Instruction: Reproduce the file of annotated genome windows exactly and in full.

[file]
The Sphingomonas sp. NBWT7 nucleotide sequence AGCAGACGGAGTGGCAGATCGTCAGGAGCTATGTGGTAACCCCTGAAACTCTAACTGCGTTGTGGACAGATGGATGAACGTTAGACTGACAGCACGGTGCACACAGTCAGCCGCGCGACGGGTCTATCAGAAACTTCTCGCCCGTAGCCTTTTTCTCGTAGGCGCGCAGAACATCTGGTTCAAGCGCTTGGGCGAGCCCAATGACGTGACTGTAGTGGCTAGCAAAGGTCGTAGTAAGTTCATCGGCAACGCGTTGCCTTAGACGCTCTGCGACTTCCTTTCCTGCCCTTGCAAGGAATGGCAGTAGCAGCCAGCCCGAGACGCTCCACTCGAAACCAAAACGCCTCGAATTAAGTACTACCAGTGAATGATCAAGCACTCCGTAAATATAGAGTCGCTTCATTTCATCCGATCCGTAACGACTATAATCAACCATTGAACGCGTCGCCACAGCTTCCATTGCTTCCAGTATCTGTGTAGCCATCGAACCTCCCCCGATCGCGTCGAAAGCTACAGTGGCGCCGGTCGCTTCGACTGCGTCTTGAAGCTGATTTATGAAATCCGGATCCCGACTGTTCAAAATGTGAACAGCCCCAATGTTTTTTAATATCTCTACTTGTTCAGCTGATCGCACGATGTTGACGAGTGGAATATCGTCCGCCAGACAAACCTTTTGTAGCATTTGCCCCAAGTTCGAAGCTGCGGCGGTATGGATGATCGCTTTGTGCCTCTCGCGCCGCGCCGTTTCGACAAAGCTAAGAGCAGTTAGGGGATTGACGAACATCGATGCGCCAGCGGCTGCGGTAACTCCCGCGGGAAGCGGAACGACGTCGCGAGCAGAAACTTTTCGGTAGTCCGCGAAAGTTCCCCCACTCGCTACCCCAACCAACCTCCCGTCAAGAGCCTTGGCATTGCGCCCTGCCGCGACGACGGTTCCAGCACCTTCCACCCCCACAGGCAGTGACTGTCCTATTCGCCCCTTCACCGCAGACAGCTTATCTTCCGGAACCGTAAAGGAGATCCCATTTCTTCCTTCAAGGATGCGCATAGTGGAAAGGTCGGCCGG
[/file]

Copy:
The Sphingomonas sp. NBWT7 nucleotide sequence AGCAGACGGAGTGGCAGATCGTCAGGAGCTATGTGGTAACCCCTGAAACTCTAACTGCGTTGTGGACAGATGGATGAACGTTAGACTGACAGCACGGTGCACACAGTCAGCCGCGCGACGGGTCTATCAGAAACTTCTCGCCCGTAGCCTTTTTCTCGTAGGCGCGCAGAACATCTGGTTCAAGCGCTTGGGCGAGCCCAATGACGTGACTGTAGTGGCTAGCAAAGGTCGTAGTAAGTTCATCGGCAACGCGTTGCCTTAGACGCTCTGCGACTTCCTTTCCTGCCCTTGCAAGGAATGGCAGTAGCAGCCAGCCCGAGACGCTCCACTCGAAACCAAAACGCCTCGAATTAAGTACTACCAGTGAATGATCAAGCACTCCGTAAATATAGAGTCGCTTCATTTCATCCGATCCGTAACGACTATAATCAACCATTGAACGCGTCGCCACAGCTTCCATTGCTTCCAGTATCTGTGTAGCCATCGAACCTCCCCCGATCGCGTCGAAAGCTACAGTGGCGCCGGTCGCTTCGACTGCGTCTTGAAGCTGATTTATGAAATCCGGATCCCGACTGTTCAAAATGTGAACAGCCCCAATGTTTTTTAATATCTCTACTTGTTCAGCTGATCGCACGATGTTGACGAGTGGAATATCGTCCGCCAGACAAACCTTTTGTAGCATTTGCCCCAAGTTCGAAGCTGCGGCGGTATGGATGATCGCTTTGTGCCTCTCGCGCCGCGCCGTTTCGACAAAGCTAAGAGCAGTTAGGGGATTGACGAACATCGATGCGCCAGCGGCTGCGGTAACTCCCGCGGGAAGCGGAACGACGTCGCGAGCAGAAACTTTTCGGTAGTCCGCGAAAGTTCCCCCACTCGCTACCCCAACCAACCTCCCGTCAAGAGCCTTGGCATTGCGCCCTGCCGCGACGACGGTTCCAGCACCTTCCACCCCCACAGGCAGTGACTGTCCTATTCGCCCCTTCACCGCAGACAGCTTATCTTCCGGAACCGTAAAGGAGATCCCATTTCTTCCTTCAAGGATGCGCATAGTGGAAAGGTCGGCCGG